Our most recent poll on this Web site asked retailers how they compete with the big chains during the holidays, when competition is fierce and pricing is predatory.
Surprisingly, the majority of respondents to the survey (55.5 percent) said they make no seasonal adjustments to their business to try and counteract the threat of the heavy emphasis on sellthrough video and the loss-leader kind of pricing that's ubiquitous during the holidays and becoming prevalent throughout the year. More than 22 percent of respondents did say they put together some sort of holiday-based giveaway, contest or drawing.
In our report on the results of “Black Friday” in this week's issue of Video Store Magazine, it seems that low-ball pricing was even more extreme this year. Major new releases were being seen from a low of $11 at Wal-Mart to early-bird sales of $11.99 at Best Buy to $12.99 at Circuit City. And, of course, we have seen some dramatic price promotions on DVD players that have literally caused stampedes at some stores. Even catalog seemed to be selling well, according to John Hastings, president of Hastings Entertainment in Texas, who was reporting a stellar holiday season.
Not surprising, especially if you were one of the retailers who did not adjust your business in this challenging time for rentals, you likely saw your rental business drop. VSM market research shows that rental spending for the first two months of this fourth quarter dropped 5 percent, compared with the same period last year. And if rentals of new releases are being impacted by sellthrough, data shows it's hurting catalog business as well. Retailers report that catalog rentals, as a portion of their total weekly rentals, is less this year than it was last year.
Certainly, the holiday period tends to enhance the impact the sellthrough business is having on the rental business, and it should be pointed out that VSM market research notes that year-to-date rental spending is up more than 9 percent. I am not one to believe, as some do, that the rental business is going to quickly spiral downward in the next year or two. However, those retailers who do not ratchet up their own new and used sales efforts and rental specials during the holiday season to combat the drain on their business risk losing a slice of their customer base every season, until there are no more seasons left for video rental.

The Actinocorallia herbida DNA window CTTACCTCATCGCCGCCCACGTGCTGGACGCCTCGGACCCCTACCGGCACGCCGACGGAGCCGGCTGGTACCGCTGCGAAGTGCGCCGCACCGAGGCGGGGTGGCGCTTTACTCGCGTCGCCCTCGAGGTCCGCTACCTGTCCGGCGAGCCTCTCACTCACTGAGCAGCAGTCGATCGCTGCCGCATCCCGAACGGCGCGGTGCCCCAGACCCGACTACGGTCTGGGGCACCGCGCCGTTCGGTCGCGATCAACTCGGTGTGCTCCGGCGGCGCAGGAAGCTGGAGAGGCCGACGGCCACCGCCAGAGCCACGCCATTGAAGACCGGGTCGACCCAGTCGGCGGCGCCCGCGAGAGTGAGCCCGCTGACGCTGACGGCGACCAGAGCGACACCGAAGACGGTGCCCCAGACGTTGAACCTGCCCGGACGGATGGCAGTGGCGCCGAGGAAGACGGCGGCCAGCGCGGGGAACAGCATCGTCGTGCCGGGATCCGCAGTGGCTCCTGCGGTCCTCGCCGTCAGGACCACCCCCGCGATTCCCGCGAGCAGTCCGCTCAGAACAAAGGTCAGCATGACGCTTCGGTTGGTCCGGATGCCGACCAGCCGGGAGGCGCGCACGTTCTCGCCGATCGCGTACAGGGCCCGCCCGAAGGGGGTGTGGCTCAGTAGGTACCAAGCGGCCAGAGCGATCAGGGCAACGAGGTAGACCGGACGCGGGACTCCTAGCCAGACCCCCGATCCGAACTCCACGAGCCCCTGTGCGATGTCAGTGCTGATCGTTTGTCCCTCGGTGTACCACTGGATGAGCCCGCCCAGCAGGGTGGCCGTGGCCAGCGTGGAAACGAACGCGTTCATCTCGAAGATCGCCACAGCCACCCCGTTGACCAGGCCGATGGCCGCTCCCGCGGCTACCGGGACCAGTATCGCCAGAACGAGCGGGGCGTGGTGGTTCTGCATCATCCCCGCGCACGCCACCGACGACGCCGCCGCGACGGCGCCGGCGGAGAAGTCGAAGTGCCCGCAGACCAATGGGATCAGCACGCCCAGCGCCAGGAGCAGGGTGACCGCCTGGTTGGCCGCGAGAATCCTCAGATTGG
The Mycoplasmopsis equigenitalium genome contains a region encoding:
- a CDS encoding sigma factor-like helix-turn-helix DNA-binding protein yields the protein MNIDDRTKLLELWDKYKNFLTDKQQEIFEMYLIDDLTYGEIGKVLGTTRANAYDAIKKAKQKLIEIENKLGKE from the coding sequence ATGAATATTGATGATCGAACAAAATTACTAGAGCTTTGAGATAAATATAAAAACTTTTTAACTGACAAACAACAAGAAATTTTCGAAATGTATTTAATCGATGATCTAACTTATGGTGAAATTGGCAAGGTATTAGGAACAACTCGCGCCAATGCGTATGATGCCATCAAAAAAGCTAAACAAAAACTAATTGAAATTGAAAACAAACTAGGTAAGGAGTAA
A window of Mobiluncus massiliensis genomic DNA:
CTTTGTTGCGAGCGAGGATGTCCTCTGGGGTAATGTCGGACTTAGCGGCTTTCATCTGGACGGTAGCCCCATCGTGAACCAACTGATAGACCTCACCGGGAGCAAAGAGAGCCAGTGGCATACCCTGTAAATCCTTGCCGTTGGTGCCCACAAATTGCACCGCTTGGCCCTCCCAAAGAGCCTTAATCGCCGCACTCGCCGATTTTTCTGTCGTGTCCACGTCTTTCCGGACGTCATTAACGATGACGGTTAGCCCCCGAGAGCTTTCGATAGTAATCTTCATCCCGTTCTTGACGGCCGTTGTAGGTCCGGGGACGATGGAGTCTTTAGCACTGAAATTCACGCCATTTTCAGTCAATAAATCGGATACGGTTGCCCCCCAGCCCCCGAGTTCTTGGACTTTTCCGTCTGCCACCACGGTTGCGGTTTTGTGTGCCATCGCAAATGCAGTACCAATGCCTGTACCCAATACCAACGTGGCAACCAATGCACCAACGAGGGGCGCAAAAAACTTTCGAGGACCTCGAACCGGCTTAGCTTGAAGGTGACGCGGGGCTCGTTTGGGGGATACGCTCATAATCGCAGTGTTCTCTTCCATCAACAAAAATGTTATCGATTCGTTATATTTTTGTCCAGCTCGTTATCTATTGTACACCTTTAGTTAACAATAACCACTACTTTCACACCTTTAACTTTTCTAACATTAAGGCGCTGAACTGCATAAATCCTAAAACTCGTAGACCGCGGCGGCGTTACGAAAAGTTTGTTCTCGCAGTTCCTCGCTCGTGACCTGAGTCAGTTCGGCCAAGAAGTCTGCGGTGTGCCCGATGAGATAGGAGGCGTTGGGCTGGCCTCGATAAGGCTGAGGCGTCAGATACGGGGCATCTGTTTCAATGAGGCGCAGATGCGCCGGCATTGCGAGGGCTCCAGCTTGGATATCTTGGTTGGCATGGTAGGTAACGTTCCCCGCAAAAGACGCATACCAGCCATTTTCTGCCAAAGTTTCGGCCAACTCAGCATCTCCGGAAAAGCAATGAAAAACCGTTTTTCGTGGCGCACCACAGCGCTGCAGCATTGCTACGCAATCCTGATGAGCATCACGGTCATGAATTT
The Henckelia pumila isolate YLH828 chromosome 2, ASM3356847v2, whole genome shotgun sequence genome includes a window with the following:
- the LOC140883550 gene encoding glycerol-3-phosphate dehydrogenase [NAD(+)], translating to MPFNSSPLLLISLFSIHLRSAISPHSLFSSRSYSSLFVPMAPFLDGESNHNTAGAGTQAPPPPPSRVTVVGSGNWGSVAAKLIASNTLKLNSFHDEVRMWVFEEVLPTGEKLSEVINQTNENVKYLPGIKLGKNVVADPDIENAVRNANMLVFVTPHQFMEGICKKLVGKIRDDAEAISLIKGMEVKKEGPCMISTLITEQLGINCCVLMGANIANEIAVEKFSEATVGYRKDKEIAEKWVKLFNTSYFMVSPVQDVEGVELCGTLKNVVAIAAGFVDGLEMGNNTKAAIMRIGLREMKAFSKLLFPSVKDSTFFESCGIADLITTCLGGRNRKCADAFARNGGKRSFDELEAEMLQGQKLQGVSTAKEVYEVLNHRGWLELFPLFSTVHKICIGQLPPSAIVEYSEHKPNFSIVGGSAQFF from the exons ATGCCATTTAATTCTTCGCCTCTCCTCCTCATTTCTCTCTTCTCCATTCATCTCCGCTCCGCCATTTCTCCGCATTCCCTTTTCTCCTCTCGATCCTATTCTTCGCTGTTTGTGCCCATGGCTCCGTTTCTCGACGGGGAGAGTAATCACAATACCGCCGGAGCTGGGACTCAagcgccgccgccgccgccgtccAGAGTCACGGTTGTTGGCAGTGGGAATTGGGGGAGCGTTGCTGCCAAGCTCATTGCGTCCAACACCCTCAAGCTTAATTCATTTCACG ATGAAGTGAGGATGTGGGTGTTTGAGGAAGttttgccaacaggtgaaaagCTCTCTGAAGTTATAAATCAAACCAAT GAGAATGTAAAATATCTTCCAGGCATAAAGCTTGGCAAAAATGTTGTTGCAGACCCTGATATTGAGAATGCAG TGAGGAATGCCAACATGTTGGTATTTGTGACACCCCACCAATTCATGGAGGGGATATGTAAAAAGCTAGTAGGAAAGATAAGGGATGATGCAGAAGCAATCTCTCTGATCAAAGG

With yet another chain reporting down rental revenue (in this case, Hollywood Entertainment), it is fast becoming clear — as if it weren’t clear already — that the big thundering rental chains are going to plod their way to extinction if they don’t establish themselves as the place to BUY movies, not just rent them.
And that’s going to be a challenge, given the lock on the market that the mass merchants and club stores have had since the baby-step days of video sellthrough.
No wonder the rumor mill is grinding with speculation that Sumner Redstone wants to dump Blockbuster. No wonder Blockbuster is doing everything it can to present itself as a movie-selling store. No wonder the indie stores that are still in business are focusing on used-movie sales or even hardware sales — anything, ANYTHING but rental.
Will it work? Can today’s rental giants successfully transition into movie-selling emporiums? Doubtful, although here are five drastic steps, directed at Blockbuster but critical for the entire spectrum of rental dealers to note and to act on:
1) If Wal-Mart is selling a hot new release for $14.88, you’d better do the same — and don’t charge a penny more. Likewise, if the day after Thanksgiving Wal-Mart is selling The Lion King DVD for $11, match or beat their price. And don’t bitch and moan about taking a bath — for Pete’s sake, send people into Wal-Mart early in the morning, before you open, to pick up an armload or two, and then sell them at cost.
2) Lose those stupid “guaranteed rental” ads. Believe me, no one cares anymore. I don’t know anyone who this week rushed out to rent Pirates of the Caribbean. But I know a heckuva lot of folks who ran out to buy it at Wal-Mart or Target, because the latest blitz of Blockbuster “guaranteed rental” ads reinforced the notion in their minds that the video store is where you rent movies, not buy them.
3) Bump up your selection and include budget product. Take a cue from the mass merchants and at least create the perception of low pricing. I’ve seen several people scan the $5.88 bins at Wal-Mart and then pick up Shrek, from the main DVD section, for $21, because they’ve been misled into thinking Wal-Mart has the best price on everything. There’s no reason rentailers can’t play that same game.